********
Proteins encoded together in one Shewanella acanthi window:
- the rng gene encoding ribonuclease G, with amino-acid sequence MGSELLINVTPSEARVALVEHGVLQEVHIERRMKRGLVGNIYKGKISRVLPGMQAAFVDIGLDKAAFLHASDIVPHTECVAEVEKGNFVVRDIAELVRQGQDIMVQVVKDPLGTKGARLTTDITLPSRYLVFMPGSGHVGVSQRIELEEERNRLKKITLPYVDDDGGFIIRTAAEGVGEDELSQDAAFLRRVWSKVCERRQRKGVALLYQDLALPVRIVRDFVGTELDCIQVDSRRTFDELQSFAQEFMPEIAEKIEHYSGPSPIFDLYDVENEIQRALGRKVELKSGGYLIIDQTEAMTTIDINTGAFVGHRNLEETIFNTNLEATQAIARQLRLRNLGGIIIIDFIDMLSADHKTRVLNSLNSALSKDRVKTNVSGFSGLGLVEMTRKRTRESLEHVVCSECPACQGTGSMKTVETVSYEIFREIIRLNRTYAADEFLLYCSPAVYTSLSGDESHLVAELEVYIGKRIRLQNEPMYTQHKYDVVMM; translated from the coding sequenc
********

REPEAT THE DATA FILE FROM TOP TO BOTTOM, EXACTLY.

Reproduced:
Proteins encoded together in one Shewanella acanthi window:
- the rng gene encoding ribonuclease G, with amino-acid sequence MGSELLINVTPSEARVALVEHGVLQEVHIERRMKRGLVGNIYKGKISRVLPGMQAAFVDIGLDKAAFLHASDIVPHTECVAEVEKGNFVVRDIAELVRQGQDIMVQVVKDPLGTKGARLTTDITLPSRYLVFMPGSGHVGVSQRIELEEERNRLKKITLPYVDDDGGFIIRTAAEGVGEDELSQDAAFLRRVWSKVCERRQRKGVALLYQDLALPVRIVRDFVGTELDCIQVDSRRTFDELQSFAQEFMPEIAEKIEHYSGPSPIFDLYDVENEIQRALGRKVELKSGGYLIIDQTEAMTTIDINTGAFVGHRNLEETIFNTNLEATQAIARQLRLRNLGGIIIIDFIDMLSADHKTRVLNSLNSALSKDRVKTNVSGFSGLGLVEMTRKRTRESLEHVVCSECPACQGTGSMKTVETVSYEIFREIIRLNRTYAADEFLLYCSPAVYTSLSGDESHLVAELEVYIGKRIRLQNEPMYTQHKYDVVMM; translated from the coding sequenc